Cardiff University | Prifysgol Caerdydd ORCA
Online Research @ Cardiff 
WelshClear Cookie - decide language by browser settings

Disease trajectories, place and mode of death in people with head and neck cancer: Findings from the 'Head and Neck 5000' population-based prospective clinical cohort study

Mayland, Catriona. R, Ingarfield, Kate, Rogers, Simon. N, Dey, Paola, Thomas, Steven, Waylen, Andrea, Leary, Sam. D, Pring, Miranda, Hurley, Katrina, Waterboer, Tim, Pawlita, Michael and Ness, Andy. R 2020. Disease trajectories, place and mode of death in people with head and neck cancer: Findings from the 'Head and Neck 5000' population-based prospective clinical cohort study. Palliative Medicine 34 (5) , pp. 639-650. 10.1177/0269216320904313

[img]
Preview
PDF - Published Version
Available under License Creative Commons Attribution Non-commercial.

Download (463kB) | Preview

Abstract

Background: Few large studies describe initial disease trajectories and subsequent mortality in people with head and neck cancer. This is a necessary first step to identify the need for palliative care and associated services. Aim: To analyse data from the Head and Neck 5000 study to present mortality, place and mode of death within 12 months of diagnosis. Design: Prospective cohort study. Participants: In total, 5402 people with a new diagnosis of head and neck cancer were recruited from 76 cancer centres in the United Kingdom between April 2011 and December 2014. Results: Initially, 161/5402 (3%) and 5241/5402 (97%) of participants were treated with ‘non-curative’ and ‘curative’ intent, respectively. Within 12 months, 109/161 (68%) in the ‘non-curative’ group died compared with 482/5241 (9%) in the ‘curative’ group. Catastrophic bleed was the terminal event for 10.4% and 9.8% of people in ‘non-curative’ and ‘curative’ groups, respectively; terminal airway obstruction was recorded for 7.5% and 6.3% of people in the same corresponding groups. Similar proportions of people in both groups died in a hospice (22.9% ‘non-curative’; 23.5% ‘curative’) and 45.7% of the ‘curative’ group died in hospital. Conclusion: In addition to those with incurable head and neck cancer, there is a small but significant ‘curative’ subgroup of people who may have palliative needs shortly following diagnosis. Given the high mortality, risk of acute catastrophic event and frequent hospital death, clarifying the level and timing of palliative care services engagement would help provide assurance as to whether palliative care needs are being met.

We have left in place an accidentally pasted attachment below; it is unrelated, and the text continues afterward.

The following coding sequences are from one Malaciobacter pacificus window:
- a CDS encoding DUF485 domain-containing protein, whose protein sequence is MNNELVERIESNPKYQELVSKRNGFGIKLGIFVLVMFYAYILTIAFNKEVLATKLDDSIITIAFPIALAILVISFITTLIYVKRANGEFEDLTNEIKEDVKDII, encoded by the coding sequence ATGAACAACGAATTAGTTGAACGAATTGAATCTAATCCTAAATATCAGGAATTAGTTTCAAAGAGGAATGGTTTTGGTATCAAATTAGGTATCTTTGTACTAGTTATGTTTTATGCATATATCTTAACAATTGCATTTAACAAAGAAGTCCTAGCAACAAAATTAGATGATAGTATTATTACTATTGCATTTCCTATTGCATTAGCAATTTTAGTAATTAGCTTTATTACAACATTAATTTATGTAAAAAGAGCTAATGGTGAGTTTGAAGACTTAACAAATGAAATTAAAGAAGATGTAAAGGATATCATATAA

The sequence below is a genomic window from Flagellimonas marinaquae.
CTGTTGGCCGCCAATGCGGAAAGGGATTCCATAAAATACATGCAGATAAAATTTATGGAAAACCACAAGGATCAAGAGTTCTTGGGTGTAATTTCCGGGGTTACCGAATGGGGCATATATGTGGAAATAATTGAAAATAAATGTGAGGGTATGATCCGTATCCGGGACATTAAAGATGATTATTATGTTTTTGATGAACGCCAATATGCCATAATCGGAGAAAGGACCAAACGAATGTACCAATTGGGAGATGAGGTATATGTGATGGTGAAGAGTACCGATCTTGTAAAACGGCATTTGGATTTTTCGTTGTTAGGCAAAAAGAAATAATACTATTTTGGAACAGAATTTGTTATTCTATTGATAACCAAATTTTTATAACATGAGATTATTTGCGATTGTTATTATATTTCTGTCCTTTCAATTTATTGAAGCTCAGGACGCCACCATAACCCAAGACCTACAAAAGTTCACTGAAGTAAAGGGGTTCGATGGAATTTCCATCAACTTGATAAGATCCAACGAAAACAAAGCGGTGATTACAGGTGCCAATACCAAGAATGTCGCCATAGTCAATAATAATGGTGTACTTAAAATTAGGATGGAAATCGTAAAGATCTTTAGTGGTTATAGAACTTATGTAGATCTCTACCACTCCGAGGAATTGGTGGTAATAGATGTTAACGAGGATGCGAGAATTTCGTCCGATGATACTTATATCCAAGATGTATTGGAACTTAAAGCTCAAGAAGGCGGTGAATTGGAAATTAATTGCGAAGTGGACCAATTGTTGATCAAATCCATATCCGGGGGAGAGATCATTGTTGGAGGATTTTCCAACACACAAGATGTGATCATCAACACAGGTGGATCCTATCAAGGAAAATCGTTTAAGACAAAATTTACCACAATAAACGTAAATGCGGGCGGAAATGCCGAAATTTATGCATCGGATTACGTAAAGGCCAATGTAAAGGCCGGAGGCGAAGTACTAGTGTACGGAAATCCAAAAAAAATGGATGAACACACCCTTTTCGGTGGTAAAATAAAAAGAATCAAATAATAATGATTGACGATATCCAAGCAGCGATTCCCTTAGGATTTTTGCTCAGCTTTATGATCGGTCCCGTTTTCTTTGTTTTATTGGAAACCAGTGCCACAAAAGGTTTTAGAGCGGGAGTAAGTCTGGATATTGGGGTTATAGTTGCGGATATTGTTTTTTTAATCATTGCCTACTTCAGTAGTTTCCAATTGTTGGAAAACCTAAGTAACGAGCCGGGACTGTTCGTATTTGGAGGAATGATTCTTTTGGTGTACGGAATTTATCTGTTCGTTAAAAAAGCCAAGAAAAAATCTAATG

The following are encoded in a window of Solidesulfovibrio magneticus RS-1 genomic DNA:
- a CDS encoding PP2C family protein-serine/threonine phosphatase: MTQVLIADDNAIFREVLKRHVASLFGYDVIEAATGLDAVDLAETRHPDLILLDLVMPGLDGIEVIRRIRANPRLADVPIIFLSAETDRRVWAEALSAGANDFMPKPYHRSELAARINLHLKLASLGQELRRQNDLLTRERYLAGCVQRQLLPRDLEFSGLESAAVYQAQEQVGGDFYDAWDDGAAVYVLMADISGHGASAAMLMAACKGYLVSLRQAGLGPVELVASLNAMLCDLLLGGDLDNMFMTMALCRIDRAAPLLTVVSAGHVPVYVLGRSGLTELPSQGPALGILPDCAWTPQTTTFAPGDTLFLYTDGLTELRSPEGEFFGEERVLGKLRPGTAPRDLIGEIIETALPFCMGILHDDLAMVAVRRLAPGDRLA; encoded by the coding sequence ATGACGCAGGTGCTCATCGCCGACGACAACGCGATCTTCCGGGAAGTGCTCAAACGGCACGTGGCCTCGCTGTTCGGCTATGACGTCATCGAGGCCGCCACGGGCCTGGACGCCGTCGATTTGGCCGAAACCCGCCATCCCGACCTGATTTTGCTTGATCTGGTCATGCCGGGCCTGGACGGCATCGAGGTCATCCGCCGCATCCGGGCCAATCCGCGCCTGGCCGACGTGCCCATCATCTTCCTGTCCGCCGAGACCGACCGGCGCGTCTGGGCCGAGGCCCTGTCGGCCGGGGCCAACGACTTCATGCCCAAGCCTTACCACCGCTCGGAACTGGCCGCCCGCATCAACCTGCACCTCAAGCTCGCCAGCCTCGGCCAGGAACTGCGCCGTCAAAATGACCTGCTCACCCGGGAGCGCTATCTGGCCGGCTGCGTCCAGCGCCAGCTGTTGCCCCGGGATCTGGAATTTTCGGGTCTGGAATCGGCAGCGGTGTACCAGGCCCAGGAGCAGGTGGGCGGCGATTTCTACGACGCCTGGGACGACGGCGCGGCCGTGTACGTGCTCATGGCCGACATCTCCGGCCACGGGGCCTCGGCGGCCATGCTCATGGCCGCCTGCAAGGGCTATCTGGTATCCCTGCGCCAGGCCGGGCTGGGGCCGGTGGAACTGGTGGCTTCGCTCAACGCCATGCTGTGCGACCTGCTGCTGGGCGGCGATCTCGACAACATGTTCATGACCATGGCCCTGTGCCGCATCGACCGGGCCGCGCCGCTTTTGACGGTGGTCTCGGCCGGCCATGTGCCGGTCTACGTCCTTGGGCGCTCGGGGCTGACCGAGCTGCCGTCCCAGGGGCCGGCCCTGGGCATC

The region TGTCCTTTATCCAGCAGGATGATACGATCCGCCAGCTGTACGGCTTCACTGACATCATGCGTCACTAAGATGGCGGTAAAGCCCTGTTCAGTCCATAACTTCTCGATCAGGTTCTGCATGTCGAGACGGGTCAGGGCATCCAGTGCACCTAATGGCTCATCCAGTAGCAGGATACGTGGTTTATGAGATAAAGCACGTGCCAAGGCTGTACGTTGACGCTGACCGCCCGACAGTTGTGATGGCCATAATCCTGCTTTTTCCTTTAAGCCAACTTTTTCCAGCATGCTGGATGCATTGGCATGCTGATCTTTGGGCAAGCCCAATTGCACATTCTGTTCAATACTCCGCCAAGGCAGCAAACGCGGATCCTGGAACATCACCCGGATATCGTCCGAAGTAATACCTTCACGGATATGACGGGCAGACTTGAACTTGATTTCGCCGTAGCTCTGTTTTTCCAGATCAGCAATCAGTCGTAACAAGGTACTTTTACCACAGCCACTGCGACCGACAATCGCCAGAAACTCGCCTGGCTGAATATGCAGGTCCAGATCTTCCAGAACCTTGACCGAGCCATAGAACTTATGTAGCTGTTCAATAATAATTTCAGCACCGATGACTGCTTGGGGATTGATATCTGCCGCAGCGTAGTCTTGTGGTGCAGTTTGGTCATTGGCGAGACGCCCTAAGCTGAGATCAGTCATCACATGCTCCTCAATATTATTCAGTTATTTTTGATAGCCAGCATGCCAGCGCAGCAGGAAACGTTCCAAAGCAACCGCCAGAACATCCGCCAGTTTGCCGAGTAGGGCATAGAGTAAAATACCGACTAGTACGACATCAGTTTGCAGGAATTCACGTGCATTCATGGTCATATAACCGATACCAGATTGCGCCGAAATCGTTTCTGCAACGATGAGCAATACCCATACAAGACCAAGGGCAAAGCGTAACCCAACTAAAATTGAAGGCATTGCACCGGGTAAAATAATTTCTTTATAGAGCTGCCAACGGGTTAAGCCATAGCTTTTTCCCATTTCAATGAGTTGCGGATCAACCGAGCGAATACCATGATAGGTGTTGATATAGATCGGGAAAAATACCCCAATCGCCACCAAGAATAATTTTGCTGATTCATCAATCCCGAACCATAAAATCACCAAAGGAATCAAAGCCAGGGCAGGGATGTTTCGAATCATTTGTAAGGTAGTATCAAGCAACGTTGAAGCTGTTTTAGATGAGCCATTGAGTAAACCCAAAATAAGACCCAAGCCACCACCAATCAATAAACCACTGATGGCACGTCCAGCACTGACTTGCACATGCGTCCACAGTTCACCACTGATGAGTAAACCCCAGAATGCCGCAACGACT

Item Type: Article
Date Type: Publication
Status: Published
Schools: Centre for Trials Research (CNTRR)
Medicine
Publisher: SAGE
ISSN: 0269-2163
Date of First Compliant Deposit: 5 March 2020
Date of Acceptance: 27 February 2020
Last Modified: 10 Jun 2020 14:01
URI: http://orca.cf.ac.uk/id/eprint/130170

Actions (repository staff only)

Edit Item Edit Item

Downloads

Downloads per month over past year

View more statistics